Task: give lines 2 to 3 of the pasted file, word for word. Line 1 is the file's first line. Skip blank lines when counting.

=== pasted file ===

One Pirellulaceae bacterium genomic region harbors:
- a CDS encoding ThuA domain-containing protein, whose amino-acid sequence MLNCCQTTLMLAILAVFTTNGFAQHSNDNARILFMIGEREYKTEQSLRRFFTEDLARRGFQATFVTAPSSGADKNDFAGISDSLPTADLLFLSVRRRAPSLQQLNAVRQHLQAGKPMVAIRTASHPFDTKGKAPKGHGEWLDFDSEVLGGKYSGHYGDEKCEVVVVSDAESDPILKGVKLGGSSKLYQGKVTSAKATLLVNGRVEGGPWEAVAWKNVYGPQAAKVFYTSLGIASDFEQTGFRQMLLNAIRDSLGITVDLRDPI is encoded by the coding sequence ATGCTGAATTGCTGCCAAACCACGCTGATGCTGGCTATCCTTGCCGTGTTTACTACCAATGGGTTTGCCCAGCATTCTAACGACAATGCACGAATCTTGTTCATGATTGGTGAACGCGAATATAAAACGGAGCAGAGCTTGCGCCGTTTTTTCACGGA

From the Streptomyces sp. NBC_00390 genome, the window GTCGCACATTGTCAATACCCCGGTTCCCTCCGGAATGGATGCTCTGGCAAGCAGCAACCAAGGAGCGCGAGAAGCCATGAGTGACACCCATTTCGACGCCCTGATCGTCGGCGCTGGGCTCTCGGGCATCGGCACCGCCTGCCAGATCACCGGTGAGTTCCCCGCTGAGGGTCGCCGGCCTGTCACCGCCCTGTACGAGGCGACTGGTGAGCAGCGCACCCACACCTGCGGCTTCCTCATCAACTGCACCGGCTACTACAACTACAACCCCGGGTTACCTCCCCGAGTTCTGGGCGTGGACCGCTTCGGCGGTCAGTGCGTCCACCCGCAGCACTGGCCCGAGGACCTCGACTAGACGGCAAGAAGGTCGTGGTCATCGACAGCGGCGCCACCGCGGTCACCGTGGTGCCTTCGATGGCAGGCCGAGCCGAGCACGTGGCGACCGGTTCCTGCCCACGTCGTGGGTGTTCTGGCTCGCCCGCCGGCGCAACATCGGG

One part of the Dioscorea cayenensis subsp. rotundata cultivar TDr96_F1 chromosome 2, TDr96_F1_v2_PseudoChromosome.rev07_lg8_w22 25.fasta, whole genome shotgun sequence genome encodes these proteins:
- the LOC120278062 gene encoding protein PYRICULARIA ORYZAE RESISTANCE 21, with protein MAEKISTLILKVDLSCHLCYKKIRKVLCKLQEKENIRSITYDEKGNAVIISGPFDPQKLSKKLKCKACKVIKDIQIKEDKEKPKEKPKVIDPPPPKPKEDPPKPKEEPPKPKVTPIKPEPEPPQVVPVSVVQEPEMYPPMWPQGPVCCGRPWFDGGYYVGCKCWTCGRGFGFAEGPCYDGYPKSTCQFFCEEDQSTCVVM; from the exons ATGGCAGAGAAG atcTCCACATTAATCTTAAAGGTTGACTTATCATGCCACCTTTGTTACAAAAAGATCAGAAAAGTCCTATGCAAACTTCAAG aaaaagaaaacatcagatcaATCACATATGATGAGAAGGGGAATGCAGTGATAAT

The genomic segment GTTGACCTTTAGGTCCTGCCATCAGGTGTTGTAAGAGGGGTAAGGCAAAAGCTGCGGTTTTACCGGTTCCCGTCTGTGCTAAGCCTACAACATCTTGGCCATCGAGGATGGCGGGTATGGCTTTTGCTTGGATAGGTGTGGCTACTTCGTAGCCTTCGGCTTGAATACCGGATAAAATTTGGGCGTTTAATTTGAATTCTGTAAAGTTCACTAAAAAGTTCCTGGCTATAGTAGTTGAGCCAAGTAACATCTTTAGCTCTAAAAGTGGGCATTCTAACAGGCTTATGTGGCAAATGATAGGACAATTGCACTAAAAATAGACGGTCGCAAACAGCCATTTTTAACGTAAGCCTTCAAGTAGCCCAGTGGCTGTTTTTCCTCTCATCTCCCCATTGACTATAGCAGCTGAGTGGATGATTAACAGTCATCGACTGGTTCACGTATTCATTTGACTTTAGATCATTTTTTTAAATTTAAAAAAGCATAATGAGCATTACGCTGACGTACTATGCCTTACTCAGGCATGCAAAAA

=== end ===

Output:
- a CDS encoding ThuA domain-containing protein, whose amino-acid sequence MLNCCQTTLMLAILAVFTTNGFAQHSNDNARILFMIGEREYKTEQSLRRFFTEDLARRGFQATFVTAPSSGADKNDFAGISDSLPTADLLFLSVRRRAPSLQQLNAVRQHLQAGKPMVAIRTASHPFDTKGKAPKGHGEWLDFDSEVLGGKYSGHYGDEKCEVVVVSDAESDPILKGVKLGGSSKLYQGKVTSAKATLLVNGRVEGGPWEAVAWKNVYGPQAAKVFYTSLGIASDFEQTGFRQMLLNAIRDSLGITVDLRDPI is encoded by the coding sequence ATGCTGAATTGCTGCCAAACCACGCTGATGCTGGCTATCCTTGCCGTGTTTACTACCAATGGGTTTGCCCAGCATTCTAACGACAATGCACGAATCTTGTTCATGATTGGTGAACGCGAATATAAAACGGAGCAGAGCTTGCGCCGTTTTTTCACGGA

From the Streptomyces sp. NBC_00390 genome, the window GTCGCACATTGTCAATACCCCGGTTCCCTCCGGAATGGATGCTCTGGCAAGCAGCAACCAAGGAGCGCGAGAAGCCATGAGTGACACCCATTTCGACGCCCTGATCGTCGGCGCTGGGCTCTCGGGCATCGGCACCGCCTGCCAGATCACCGGTGAGTTCCCCGCTGAGGGTCGCCGGCCTGTCACCGCCCTGTACGAGGCGACTGGTGAGCAGCGCACCCACACCTGCGGCTTCCTCATCAACTGCACCGGCTACTACAACTACAACCCCGGGTTACCTCCCCGAGTTCTGGGCGTGGACCGCTTCGGCGGTCAGTGCGTCCACCCGCAGCACTGGCCCGAGGACCTCGACTAGACGGCAAGAAGGTCGTGGTCATCGACAGCGGCGCCACCGCGGTCACCGTGGTGCCTTCGATGGCAGGCCGAGCCGAGCACGTGGCGACCGGTTCCTGCCCACGTCGTGGGTGTTCTGGCTCGCCCGCCGGCGCAACATCGGG